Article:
I'm a recovering perfectionist.

I used to hate getting things wrong at work and would do anything I possibly could to protect myself from being thought of as anything less than excellent.

And I'd beat myself up for days when I got things ‘wrong’.

Thankfully those days of self-criticism and self-doubt are long behind me.

And yet, it's still quite a surprise to find myself thriving on the idea of ‘getting things wrong’ at the start of designing a new service or product.

What do I mean when I talk about getting things wrong early? I mean testing out a product or service at an early stage and after each stage of development (before you’ve ploughed a lot of money into it) learning what the design faults are and rectifying them.

Because being wrong early on means that you can find an easy fix - you can change direction without having ploughed a lot of time, effort and money into designing something that is not fit for purpose, yet is too late to change.

And there are so many examples of poorly designed products and services - I’m sure you can think of examples (and if you can’t, just google ‘‘poor design’ and you’ll be met with reams of examples of what I'm talking about!).

Some that spring to my mind are:

  • Plugs that take up too much room and spill over onto multiple plug sockets
  • Automatic gas/electric meter readers that don’t work half the time and, if you transfer to another energy supplier, are thrown away as they’re not transferable between companies
  • Toilets that use up litres of water to flush which is unsustainable for the environment

And the list goes on!

So hopefully if you were sceptical with ‘failing early’ when you started reading this article, you can see that it's a worthwhile thing to do.

But it's also hard.

It’s hard because most of us like order and getting things wrong means searching for criticism and looking for our idea to be pulled apart and put them back together (and repeat!).

It’s hard because traditionally local government (and workplaces in general) have relied on ‘experts’ or the most senior staff to take decisions, but getting things wrong means giving power to other people to say how our services and products should be designed - especially those who don’t hold any ‘power’ - members of the public or our front line staff who know how things work in practice.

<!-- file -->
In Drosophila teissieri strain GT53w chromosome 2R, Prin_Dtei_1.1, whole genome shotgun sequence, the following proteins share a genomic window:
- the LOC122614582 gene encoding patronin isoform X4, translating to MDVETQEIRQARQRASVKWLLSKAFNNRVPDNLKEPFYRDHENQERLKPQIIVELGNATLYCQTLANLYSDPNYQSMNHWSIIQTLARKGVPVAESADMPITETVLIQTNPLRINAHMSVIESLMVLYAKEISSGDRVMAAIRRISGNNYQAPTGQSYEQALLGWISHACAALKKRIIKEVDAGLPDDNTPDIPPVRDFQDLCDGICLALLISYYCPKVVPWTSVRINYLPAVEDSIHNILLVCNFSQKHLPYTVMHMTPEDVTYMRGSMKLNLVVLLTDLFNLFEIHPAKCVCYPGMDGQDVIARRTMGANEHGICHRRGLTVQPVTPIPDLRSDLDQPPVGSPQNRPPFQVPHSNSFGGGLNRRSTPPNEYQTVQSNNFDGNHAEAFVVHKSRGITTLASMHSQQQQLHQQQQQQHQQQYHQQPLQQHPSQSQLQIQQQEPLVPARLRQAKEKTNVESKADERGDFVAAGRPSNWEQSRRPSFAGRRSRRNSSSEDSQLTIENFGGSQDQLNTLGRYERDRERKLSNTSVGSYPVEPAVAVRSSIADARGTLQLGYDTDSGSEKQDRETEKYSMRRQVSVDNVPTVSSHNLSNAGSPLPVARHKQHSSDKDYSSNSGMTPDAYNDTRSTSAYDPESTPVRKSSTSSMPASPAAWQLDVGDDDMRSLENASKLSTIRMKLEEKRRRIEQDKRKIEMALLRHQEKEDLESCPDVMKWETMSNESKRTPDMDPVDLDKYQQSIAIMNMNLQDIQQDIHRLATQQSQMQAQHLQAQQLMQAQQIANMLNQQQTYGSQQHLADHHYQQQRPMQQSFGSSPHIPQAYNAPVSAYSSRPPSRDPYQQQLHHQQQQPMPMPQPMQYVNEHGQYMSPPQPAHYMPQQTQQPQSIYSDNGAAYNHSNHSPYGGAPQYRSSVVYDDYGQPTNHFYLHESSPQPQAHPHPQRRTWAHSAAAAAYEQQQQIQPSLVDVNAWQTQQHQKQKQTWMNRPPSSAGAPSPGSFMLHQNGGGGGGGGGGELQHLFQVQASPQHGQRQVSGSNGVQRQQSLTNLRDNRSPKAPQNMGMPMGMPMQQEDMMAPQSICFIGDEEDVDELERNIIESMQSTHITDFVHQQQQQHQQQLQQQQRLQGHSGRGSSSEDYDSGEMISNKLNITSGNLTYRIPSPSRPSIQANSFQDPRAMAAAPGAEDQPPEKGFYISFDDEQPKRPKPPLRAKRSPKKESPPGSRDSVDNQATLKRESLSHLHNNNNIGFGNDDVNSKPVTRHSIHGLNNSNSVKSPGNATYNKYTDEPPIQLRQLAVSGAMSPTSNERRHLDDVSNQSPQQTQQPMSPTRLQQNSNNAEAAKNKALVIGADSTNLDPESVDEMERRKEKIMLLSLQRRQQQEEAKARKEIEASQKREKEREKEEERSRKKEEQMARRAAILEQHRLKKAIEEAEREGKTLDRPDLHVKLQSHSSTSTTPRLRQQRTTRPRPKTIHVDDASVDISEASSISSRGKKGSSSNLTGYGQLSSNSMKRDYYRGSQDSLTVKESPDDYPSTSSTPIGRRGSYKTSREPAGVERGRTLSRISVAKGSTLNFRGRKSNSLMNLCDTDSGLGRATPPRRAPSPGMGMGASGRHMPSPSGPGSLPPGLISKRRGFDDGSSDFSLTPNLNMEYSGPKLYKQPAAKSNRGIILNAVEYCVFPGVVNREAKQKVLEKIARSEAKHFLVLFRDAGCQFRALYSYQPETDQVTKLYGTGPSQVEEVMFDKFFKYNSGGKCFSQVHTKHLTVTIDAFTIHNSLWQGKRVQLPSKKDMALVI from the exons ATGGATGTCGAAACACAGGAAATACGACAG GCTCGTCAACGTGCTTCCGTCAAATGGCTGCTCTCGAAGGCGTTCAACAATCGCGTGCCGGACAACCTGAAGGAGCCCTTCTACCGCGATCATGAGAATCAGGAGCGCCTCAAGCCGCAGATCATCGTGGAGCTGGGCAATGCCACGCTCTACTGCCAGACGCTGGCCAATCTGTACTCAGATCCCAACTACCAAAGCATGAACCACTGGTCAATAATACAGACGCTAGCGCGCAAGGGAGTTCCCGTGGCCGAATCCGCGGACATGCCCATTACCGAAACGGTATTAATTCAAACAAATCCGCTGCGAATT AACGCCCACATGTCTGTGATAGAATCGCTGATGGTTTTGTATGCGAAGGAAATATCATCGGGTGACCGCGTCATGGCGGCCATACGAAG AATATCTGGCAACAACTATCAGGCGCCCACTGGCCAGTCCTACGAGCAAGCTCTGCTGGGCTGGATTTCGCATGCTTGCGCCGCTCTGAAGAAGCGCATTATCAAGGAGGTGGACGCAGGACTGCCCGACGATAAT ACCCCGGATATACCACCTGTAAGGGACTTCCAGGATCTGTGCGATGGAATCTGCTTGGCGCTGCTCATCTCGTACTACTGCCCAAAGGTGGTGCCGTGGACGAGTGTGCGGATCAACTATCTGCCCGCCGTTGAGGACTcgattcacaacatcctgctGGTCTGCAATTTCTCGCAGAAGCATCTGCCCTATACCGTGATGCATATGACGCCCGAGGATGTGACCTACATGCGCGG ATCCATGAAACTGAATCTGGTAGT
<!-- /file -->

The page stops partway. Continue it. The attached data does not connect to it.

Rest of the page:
It’s hard because embracing failure feels uncomfortable and uncertain, and as humans we are wired to seek stability and safety.

It’s hard because a lot of our reputation is based on ‘getting things right first time’, when this approach is about ‘getting things right by first learning what is wrong with our approach’.

So what conditions do we need to thrive if we want to find out what’s wrong at the earliest possible moment?

Here are my thoughts:

I read recently in an article how we ask the most questions as children and, as we grow older, our propensity for asking questions and being curious diminishes.

But to fail happy, we need a child-like curiosity, which can emerge if we simply ask more questions.

Asking ‘Why are we doing this?’ or ‘What would we do if we were working at Google/if we were residents/if we were someone living in Africa?’ can be really helpful for stepping away from wanting to get things right straight away and moving into being curious.

Ability to deal with stress
I run a programme for managers at Adur & Worthing Councils about how to hold great 1:1 conversations with the people they manage, and the backbone of the programme focuses on the importance of creating a ‘safe space’ in order for people to be receptive to challenging conversations and able to grapple with difficult issues.

I see similarities with the conditions we need when we’re trying to get things wrong early - something that can feel so counterintuitive and dangerous.

And some quick tips we talk about in the course are:

  1. Breathing - several deep breaths in and out when you’re feeling stressed can stop you going into ‘fight or flight’ mode and enable you to stick with uncertainty.
  2. Naming what’s going on - saying something like ‘I’m noticing that I’m getting stressed at the thought of not getting this right on the first go’ enables us to live with the stress a lot more.
  3. Trust - building trusting relationships with those we are working with allows us to stick with uncertainty a lot more than when we don’t have these relationships.

Practise, practise, practise
It can first feel really wrong to fail early, but it gets a lot easier the more you try and the more you see first hand that it enables you to get better results in the long-run.

In reality, I’m fairly new to SameRoom, so I’m sure that I’ll have other insights to share along the way about how it feels to fail early and what benefits it brings and I’d love to hear any insights or thoughts you have about it too.